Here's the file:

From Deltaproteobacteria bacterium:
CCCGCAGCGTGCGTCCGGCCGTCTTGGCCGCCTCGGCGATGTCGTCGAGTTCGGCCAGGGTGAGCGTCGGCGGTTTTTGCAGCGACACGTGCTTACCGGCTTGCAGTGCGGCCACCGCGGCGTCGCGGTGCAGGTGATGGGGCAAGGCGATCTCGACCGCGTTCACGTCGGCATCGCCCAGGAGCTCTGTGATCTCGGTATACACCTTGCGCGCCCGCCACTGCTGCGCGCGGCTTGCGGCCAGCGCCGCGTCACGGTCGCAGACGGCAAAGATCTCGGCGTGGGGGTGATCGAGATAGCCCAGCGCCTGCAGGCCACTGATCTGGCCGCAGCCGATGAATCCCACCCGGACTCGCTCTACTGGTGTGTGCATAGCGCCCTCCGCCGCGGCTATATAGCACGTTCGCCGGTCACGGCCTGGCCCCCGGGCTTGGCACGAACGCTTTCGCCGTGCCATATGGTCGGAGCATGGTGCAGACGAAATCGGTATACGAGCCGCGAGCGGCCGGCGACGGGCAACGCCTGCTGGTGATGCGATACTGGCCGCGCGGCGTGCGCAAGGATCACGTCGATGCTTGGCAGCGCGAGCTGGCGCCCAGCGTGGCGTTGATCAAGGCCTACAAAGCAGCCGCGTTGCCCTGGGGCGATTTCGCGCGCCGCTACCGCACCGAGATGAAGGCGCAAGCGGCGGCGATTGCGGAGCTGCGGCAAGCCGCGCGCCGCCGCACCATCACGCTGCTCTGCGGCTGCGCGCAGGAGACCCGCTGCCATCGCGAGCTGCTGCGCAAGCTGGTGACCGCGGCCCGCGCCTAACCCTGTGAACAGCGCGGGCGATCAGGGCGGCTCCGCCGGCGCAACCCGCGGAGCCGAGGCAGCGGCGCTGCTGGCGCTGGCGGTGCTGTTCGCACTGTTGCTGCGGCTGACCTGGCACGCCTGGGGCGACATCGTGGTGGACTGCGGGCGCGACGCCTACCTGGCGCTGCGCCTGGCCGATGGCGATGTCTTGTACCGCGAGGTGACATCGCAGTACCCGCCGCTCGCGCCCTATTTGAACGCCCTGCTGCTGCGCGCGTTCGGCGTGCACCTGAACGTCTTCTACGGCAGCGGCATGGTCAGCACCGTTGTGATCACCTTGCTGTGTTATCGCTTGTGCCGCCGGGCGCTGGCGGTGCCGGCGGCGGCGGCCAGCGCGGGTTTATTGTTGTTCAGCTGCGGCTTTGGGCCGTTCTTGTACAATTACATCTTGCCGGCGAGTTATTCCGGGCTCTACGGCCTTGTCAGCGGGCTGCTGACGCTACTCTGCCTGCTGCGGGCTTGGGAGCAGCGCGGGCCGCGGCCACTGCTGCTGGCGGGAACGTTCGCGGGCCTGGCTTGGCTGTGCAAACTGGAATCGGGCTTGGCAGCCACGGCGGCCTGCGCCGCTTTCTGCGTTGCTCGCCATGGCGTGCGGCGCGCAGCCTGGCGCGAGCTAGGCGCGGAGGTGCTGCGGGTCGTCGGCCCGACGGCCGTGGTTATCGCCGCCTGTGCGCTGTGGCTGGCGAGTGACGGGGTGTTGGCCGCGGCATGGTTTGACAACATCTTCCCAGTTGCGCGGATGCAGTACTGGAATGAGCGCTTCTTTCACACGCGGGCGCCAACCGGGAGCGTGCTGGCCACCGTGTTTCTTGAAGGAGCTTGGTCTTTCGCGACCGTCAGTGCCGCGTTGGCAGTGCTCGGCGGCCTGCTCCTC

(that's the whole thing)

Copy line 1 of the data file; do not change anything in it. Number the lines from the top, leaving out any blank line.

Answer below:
From Deltaproteobacteria bacterium: